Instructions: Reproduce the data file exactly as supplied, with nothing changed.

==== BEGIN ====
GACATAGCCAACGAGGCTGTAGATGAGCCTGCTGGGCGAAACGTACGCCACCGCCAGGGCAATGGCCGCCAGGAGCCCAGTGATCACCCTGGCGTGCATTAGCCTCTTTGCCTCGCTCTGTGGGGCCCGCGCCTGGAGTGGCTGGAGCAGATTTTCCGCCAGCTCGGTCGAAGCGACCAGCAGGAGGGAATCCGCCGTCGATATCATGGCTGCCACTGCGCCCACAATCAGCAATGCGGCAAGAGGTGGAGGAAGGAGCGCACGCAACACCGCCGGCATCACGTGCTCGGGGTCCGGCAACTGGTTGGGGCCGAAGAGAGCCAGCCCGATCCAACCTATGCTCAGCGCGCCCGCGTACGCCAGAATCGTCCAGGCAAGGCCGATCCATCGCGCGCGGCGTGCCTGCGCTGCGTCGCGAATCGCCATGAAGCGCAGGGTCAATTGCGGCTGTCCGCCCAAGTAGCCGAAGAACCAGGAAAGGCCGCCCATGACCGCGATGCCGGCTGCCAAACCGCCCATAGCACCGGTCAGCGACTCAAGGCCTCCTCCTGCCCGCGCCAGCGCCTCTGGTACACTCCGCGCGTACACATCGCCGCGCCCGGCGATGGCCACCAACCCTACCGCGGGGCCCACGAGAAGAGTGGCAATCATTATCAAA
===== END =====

GACATAGCCAACGAGGCTGTAGATGAGCCTGCTGGGCGAAACGTACGCCACCGCCAGGGCAATGGCCGCCAGGAGCCCAGTGATCACCCTGGCGTGCATTAGCCTCTTTGCCTCGCTCTGTGGGGCCCGCGCCTGGAGTGGCTGGAGCAGATTTTCCGCCAGCTCGGTCGAAGCGACCAGCAGGAGGGAATCCGCCGTCGATATCATGGCTGCCACTGCGCCCACAATCAGCAATGCGGCAAGAGGTGGAGGAAGGAGCGCACGCAACACCGCCGGCATCACGTGCTCGGGGTCCGGCAACTGGTTGGGGCCGAAGAGAGCCAGCCCGATCCAACCTATGCTCAGCGCGCCCGCGTACGCCAGAATCGTCCAGGCAAGGCCGATCCATCGCGCGCGGCGTGCCTGCGCTGCGTCGCGAATCGCCATGAAGCGCAGGGTCAATTGCGGCTGTCCGCCCAAGTAGCCGAAGAACCAGGAAAGGCCGCCCATGACCGCGATGCCGGCTGCCAAACCGCCCATAGCACCGGTCAGCGACTCAAGGCCTCCTCCTGCCCGCGCCAGCGCCTCTGGTACACTCCGCGCGTACACATCGCCGCGCCCGGCGATGGCCACCAACCCTACCGCGGGGCCCACGAGAAGAGTGGCAATCATTATCAAA